In what signifies the end of an era in world football, FIFA president Sepp Blatter announced his resignation on Tuesday amid the corruption scandal that has rocked FIFA’s world governing body.
Speaking at a news conference in Zurich, Blatter said he would remain in his position until a special election can be held to appoint his successor.
Domenico Scala, the chairman of FIFA’s Audit and Compliance Committee, said an election would be held sometime between December 2015 and March 2016.
Blatter was just re-elected to a fifth term as president at the FIFA Congress on Friday, two days after a corruption crisis erupted and seven officials were arrested in Zurich.
Blatter spoke in French but FIFA later published a copy of his speech in English.
“FIFA needs a profound overhaul,” Blatter said, according to FIFA’s translation. “While I have a mandate from the membership of FIFA, I do not feel that I have a mandate from the entire world of football — the fans, the players, the clubs, the people who live, breathe and love football as much as we all do at FIFA.
“Therefore, I have decided to lay down my mandate [as president] at an extraordinary elective congress. I will continue to exercise my functions as FIFA president until that election.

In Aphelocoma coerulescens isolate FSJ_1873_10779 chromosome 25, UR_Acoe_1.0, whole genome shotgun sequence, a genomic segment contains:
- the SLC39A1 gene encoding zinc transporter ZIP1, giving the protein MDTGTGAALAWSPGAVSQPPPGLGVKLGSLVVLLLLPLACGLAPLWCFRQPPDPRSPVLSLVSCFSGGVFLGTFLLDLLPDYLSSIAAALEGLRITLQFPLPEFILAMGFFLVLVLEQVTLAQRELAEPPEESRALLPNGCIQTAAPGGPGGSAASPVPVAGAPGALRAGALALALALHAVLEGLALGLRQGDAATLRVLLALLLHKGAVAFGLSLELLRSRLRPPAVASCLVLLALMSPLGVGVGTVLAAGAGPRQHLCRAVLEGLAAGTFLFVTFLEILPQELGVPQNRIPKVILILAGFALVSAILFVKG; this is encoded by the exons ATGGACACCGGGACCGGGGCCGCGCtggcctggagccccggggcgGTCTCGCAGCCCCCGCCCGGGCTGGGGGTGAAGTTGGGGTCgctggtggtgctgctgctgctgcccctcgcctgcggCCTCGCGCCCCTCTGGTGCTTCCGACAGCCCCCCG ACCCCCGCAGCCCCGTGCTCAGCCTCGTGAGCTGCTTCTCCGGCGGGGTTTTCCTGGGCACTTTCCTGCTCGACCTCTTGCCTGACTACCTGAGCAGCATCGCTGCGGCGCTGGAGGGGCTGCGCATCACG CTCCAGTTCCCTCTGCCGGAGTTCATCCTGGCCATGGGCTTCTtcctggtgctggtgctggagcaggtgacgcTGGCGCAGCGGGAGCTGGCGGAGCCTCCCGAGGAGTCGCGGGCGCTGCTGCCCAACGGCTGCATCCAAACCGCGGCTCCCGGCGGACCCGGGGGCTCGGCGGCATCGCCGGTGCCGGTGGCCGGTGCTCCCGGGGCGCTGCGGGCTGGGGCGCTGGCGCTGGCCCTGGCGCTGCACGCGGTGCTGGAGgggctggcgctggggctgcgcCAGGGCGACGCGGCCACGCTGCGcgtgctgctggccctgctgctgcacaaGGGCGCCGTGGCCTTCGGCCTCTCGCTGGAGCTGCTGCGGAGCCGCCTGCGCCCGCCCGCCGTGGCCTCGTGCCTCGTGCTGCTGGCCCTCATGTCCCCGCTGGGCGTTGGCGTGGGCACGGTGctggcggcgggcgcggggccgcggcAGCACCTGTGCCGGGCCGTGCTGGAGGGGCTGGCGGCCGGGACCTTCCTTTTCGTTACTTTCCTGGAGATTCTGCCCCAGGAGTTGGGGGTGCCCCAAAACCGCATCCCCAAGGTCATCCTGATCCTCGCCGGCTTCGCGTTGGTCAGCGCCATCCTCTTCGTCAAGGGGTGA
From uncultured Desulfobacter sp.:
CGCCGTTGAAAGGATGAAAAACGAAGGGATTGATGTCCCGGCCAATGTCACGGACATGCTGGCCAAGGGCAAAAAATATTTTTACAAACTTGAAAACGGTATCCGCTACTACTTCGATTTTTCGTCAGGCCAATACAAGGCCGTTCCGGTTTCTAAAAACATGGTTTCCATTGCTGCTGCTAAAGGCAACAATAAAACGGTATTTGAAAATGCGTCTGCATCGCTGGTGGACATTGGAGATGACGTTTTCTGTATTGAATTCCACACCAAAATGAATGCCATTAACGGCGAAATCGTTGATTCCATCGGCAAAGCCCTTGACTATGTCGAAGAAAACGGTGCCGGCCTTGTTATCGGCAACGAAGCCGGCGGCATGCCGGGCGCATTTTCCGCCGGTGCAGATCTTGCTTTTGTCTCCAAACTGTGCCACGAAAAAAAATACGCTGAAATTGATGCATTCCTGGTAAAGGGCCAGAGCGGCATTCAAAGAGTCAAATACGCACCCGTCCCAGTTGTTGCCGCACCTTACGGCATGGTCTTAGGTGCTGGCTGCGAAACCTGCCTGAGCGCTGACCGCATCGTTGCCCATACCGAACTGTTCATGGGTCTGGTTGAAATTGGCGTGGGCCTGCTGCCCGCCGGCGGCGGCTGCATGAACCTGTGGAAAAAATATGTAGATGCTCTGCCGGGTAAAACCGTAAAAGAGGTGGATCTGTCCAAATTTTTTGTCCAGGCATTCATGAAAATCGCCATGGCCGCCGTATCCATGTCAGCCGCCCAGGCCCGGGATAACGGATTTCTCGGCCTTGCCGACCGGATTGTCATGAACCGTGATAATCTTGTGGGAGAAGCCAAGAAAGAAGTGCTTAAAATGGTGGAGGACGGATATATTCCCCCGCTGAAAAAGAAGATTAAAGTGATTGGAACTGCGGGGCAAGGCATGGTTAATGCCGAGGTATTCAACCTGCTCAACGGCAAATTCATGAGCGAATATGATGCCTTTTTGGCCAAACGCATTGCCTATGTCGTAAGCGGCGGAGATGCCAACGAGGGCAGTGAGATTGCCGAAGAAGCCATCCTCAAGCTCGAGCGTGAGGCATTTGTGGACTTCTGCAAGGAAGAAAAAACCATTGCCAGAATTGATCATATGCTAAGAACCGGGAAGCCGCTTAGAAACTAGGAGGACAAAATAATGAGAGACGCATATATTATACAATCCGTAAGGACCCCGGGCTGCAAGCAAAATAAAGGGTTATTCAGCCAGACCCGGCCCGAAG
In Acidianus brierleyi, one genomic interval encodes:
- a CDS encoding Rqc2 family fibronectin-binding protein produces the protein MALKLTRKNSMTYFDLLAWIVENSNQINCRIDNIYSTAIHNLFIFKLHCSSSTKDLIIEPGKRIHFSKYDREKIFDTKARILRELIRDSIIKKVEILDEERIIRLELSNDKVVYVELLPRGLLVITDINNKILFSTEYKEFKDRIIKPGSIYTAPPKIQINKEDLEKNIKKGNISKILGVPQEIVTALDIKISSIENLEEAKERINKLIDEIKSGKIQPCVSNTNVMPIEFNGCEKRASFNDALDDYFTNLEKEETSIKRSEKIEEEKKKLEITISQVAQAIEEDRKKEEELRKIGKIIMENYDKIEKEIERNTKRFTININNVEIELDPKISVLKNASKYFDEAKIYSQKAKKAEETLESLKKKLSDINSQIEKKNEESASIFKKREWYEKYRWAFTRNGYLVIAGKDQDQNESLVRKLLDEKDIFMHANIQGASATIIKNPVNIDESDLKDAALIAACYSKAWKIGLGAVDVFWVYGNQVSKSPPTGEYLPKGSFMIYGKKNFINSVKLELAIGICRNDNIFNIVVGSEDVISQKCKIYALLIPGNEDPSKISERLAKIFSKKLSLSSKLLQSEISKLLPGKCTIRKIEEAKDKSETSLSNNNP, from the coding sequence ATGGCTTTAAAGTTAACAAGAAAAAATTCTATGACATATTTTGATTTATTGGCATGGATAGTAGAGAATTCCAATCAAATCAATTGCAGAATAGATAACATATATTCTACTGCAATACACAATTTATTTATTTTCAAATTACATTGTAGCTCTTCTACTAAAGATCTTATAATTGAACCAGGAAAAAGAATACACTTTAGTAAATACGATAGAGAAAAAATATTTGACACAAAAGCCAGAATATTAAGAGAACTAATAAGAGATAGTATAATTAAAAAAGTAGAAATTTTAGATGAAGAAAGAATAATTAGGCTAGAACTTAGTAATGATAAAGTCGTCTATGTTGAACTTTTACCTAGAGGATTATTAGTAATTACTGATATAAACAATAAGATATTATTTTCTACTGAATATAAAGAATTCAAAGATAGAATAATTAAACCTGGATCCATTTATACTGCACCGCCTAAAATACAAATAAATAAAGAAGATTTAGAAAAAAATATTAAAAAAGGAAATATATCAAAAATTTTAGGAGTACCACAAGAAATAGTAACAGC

Blatter joined FIFA in 1975 as technical director for development projects, was promoted to general secretary in 1981 and spent 17 years as right-hand man to Joao Havelange of Brazil before being elected to lead world soccer in 1998.
“I have been reflecting deeply about my presidency and about the 40 years in which my life has been inextricably bound to FIFA and the great sport of football,” he said. “I cherish FIFA more than anything and I want to do only what is best for FIFA and for football.
“I felt compelled to stand for re-election, as I believed that this was the best thing for the organisation. That election is over but FIFA’s challenges are not.”
Scala gave a statement immediately after Blatter in which he praised a decision that was “difficult and courageous in the current circumstances.”
“This is the most responsible way to ensure an orderly transition,” Scala said.
Scala said FIFA’s laws only permit the election of the president at a FIFA Congress, but both he and Blatter said waiting until next May would be too long to wait.
“The next ordinary FIFA Congress will take place on May 13, 2016, in Mexico City. This would create unnecessary delay and I will urge the executive committee to organise an extraordinary congress for the election of my successor at the earliest opportunity,” Blatter said.
“This will need to be done in line with FIFA’s statutes and we must allow enough time for the best candidates to present themselves and to campaign.”